By Joel Popoola
Here’s irony for you: Nigerian politics has a better reputation with international experts than it does with Nigerians.
We all know that when it comes to reputation, the Nigerian government can be its own worst enemy.
Whether it’s accidentally appointing dead men to government commissions, or copying entire laws off the internet like a naughty schoolboy, our political class has kept us laughing for longer than Papa Ajasco!
That’s why many Nigerians will be surprised to hear of research from the University of Edinburgh Global Integrity’s Anti-Corruption Evidence (ACE) programme, which shows how much better Nigeria is getting at tackling corruption.
The study reports that the prosecution of high-level corruption cases in Nigeria has noticeably improved in recent years with “key legislative reforms, as well as innovations and pragmatic adaptations undertaken by prosecutors and investigators (underpinning) much of this progress”.
The international academic observers even describe the Economic and Financial Crimes Commission (EFCC) as “a robust and effective agency”.
The report concludes:
“By looking at evidence of what is actually happening, rather than relying on apocryphal accounts or worn-out stereotypes; policymakers, practitioners, civil society and international partners can work together more effectively to support effective anti-corruption law enforcement practice in Nigeria.”
The President Muhammadu Buhari-led administration obviously understand how important these changes are to the government’s national and international reputation and performance. It is therefore, believed that the government will prioritised these changes in the coming days.
Sadly, Nigerians themselves are not as impressed with the progress being made.
The Pew Research centre reports that more than seven-in-ten Nigerians (72%) believe the statement “most politicians are corrupt” describes our country well, and six-in-ten say it describes Nigeria “very well.”
Just 39% of Nigerians are satisfied with the way democracy is working in our country – with 60% not satisfied – and 57% stating their belief that no matter who wins an election, things do not change very much for Nigerians.
And as Nigerians, we have to face facts; there’s a reason people feel this way. The international Corruption Perception Index (CPI) still ranks us 146 out of 180 countries, making us the 34th most corrupt country on Earth. One online poll even suggested that 80% of Nigerians think that placing is deserved.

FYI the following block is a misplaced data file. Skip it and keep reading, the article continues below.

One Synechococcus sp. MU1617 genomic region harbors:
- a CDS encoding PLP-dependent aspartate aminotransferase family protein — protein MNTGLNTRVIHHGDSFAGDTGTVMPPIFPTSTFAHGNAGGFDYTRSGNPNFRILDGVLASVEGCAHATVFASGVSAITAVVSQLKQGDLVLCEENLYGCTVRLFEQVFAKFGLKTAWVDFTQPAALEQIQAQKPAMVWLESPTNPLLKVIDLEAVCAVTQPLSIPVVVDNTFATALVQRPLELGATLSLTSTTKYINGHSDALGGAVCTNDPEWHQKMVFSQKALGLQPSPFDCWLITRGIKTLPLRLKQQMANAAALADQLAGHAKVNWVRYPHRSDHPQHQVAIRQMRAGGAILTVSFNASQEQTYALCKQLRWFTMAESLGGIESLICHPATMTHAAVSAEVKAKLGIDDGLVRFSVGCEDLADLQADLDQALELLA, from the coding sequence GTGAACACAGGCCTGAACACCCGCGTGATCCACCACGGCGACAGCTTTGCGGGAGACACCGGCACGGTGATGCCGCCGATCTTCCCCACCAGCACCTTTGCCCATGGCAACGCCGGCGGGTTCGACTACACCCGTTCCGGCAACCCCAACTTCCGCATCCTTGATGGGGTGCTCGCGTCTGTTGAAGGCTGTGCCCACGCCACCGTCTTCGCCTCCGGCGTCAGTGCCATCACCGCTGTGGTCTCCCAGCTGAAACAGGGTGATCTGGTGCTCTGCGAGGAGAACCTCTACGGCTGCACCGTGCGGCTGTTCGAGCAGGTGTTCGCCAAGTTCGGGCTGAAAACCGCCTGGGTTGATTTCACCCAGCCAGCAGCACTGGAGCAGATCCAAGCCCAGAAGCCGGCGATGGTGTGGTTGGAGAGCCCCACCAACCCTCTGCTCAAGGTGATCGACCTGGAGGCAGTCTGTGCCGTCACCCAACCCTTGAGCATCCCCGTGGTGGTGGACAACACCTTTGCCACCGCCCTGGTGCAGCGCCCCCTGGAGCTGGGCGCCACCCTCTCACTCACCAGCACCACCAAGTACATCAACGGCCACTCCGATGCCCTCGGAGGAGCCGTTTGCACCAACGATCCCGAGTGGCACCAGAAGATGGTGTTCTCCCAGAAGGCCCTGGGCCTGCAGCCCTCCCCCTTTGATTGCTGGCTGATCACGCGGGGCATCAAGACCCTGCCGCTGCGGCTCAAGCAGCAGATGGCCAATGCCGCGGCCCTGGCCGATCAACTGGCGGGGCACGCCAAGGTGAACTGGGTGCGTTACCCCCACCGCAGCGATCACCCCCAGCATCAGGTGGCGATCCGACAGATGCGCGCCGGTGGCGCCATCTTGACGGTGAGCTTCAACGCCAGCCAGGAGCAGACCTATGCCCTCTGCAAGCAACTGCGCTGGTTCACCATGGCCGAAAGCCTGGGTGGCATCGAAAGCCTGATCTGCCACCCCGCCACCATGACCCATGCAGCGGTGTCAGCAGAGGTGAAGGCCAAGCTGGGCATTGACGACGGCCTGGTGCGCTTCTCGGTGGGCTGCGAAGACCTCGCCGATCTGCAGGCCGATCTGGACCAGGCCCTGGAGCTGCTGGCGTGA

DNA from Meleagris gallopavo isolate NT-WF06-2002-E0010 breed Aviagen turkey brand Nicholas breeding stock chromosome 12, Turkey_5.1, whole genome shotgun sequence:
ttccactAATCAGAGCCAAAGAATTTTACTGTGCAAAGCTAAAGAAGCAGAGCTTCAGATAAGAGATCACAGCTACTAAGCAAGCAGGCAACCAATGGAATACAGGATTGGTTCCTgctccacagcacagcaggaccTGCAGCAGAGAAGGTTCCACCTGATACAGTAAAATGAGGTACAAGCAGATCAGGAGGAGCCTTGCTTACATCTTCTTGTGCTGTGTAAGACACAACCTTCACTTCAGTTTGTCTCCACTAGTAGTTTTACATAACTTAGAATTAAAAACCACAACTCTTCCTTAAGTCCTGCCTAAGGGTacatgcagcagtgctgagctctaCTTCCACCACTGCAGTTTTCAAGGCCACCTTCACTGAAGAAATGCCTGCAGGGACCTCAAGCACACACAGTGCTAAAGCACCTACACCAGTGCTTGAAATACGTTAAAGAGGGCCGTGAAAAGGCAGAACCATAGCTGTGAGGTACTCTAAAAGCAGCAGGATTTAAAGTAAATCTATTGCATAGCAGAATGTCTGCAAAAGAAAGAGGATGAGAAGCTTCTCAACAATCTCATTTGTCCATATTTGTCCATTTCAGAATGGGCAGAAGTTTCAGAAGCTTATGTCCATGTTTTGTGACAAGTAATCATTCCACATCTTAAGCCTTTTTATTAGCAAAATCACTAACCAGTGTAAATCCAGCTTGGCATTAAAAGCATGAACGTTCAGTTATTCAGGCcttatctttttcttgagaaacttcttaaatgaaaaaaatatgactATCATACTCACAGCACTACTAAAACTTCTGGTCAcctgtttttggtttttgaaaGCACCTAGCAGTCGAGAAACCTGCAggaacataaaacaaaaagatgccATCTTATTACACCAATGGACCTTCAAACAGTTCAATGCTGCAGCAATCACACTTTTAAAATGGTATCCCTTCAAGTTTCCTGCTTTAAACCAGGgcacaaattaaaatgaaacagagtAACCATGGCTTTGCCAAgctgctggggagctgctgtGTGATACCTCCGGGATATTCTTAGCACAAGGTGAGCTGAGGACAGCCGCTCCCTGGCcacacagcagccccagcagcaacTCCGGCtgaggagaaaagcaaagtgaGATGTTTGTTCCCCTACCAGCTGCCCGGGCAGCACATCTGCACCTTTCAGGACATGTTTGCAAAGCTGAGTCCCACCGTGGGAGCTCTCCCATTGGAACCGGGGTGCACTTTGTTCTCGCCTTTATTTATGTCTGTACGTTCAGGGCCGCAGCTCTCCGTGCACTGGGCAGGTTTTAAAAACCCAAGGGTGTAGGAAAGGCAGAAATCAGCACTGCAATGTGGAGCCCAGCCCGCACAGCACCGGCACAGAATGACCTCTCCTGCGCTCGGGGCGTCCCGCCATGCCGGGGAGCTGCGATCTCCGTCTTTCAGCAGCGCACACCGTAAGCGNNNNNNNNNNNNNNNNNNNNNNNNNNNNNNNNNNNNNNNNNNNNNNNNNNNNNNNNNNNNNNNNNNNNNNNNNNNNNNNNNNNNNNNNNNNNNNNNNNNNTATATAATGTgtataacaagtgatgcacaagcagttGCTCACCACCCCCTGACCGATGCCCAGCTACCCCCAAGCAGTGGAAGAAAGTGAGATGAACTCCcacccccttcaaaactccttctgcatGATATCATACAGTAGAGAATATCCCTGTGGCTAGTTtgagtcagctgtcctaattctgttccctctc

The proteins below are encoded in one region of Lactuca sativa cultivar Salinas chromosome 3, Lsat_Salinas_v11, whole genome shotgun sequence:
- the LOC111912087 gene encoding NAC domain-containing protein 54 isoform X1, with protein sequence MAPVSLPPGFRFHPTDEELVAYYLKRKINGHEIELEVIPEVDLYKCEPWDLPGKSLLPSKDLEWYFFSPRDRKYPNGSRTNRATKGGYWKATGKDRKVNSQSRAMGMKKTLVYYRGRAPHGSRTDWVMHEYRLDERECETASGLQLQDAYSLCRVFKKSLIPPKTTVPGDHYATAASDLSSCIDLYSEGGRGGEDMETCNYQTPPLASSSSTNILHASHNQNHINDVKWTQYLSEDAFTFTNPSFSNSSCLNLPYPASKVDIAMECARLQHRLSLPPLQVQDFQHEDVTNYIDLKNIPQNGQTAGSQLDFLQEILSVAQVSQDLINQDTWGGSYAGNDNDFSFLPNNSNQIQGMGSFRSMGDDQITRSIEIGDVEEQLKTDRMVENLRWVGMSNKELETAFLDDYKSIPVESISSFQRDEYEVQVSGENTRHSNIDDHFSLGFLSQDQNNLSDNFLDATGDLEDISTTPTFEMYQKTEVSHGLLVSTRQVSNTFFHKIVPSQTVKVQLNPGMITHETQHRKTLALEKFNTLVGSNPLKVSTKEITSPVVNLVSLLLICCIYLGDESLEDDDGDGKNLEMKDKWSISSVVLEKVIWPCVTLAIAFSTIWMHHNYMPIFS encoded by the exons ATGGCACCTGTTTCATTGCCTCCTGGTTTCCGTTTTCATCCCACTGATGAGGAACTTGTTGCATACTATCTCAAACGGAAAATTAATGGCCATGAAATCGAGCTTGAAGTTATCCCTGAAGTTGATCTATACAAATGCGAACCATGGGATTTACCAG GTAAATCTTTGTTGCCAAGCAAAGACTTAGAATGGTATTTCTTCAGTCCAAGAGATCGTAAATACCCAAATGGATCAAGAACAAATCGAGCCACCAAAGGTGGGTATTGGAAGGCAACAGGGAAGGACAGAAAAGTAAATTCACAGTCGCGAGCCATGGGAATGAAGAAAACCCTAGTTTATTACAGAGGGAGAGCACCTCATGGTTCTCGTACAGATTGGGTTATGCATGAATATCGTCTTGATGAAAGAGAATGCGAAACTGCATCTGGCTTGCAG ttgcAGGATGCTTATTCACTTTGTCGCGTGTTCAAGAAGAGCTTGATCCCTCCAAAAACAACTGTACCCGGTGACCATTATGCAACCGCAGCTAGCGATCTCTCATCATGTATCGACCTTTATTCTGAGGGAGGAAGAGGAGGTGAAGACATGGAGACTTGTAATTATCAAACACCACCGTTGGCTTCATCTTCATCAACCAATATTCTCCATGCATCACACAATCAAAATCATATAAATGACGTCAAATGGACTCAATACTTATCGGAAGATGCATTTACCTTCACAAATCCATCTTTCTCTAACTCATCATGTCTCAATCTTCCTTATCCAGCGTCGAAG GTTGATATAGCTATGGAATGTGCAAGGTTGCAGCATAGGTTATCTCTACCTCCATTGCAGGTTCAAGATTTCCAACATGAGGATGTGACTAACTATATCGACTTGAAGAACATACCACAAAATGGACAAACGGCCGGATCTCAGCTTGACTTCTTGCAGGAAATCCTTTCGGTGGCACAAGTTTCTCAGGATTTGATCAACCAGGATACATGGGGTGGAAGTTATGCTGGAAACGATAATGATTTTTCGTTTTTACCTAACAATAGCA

As the Acting Chairman, EFCC, Mr. Ibrahim Magu, stated recently that: “Corruption is a huge burden to our nation. It has spread to insecurity, poverty, unemployment, falling standard of education, weak access to affordable health care, falling infrastructure and so many others.”
What is to be done?
Well, the ACE study recommends that Nigeria’s main anti-corruption agencies; the EFCC, ICPC, and CCB should “increase transparency as well as intensify collaboration and information sharing with other government agencies and non-governmental partners”.
I believe that this recommendation should be followed throughout Nigerian government. And that’s where technology comes in.
Nigerians need to see the progress that is being made. And in the twenty-first century, people increasingly find information they get from their peers to be the most credible. But to many Nigerians, the political class feels far away and irrelevant. It doesn’t have to be that way. The power to change is in our hands. Literally!
26 million Nigerians voted in the last presidential election. 24 million have social media accounts.
39% of Nigerians voted in the last presidential election. 46% have a Facebook account.
Online and on handheld devices, are increasingly where connections are made in modern Nigeria.
My Digital Democracy project was established to make electors and elected true peers, connecting people with their elected officials via their phones using our free Rate Your Leader app. The app also allows leaders to explain direct to the people they serve– without any sort of spin or fake news distortion – what decisions they have made, why they have made them, and how it affects local people.